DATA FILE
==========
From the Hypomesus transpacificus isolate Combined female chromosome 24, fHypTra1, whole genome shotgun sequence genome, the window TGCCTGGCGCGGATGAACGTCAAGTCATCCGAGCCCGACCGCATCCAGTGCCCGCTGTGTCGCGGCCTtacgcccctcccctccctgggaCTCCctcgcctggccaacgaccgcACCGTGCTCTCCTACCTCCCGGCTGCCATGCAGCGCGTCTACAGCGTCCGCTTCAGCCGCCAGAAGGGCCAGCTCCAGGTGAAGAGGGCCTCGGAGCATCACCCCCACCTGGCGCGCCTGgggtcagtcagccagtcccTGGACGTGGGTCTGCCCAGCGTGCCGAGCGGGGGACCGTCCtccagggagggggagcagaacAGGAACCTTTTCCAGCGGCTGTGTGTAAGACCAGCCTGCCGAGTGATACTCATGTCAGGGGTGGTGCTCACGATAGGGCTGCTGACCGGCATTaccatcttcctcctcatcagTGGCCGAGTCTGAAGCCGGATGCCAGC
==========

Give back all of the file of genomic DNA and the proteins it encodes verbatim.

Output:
From the Hypomesus transpacificus isolate Combined female chromosome 24, fHypTra1, whole genome shotgun sequence genome, the window TGCCTGGCGCGGATGAACGTCAAGTCATCCGAGCCCGACCGCATCCAGTGCCCGCTGTGTCGCGGCCTtacgcccctcccctccctgggaCTCCctcgcctggccaacgaccgcACCGTGCTCTCCTACCTCCCGGCTGCCATGCAGCGCGTCTACAGCGTCCGCTTCAGCCGCCAGAAGGGCCAGCTCCAGGTGAAGAGGGCCTCGGAGCATCACCCCCACCTGGCGCGCCTGgggtcagtcagccagtcccTGGACGTGGGTCTGCCCAGCGTGCCGAGCGGGGGACCGTCCtccagggagggggagcagaacAGGAACCTTTTCCAGCGGCTGTGTGTAAGACCAGCCTGCCGAGTGATACTCATGTCAGGGGTGGTGCTCACGATAGGGCTGCTGACCGGCATTaccatcttcctcctcatcagTGGCCGAGTCTGAAGCCGGATGCCAGC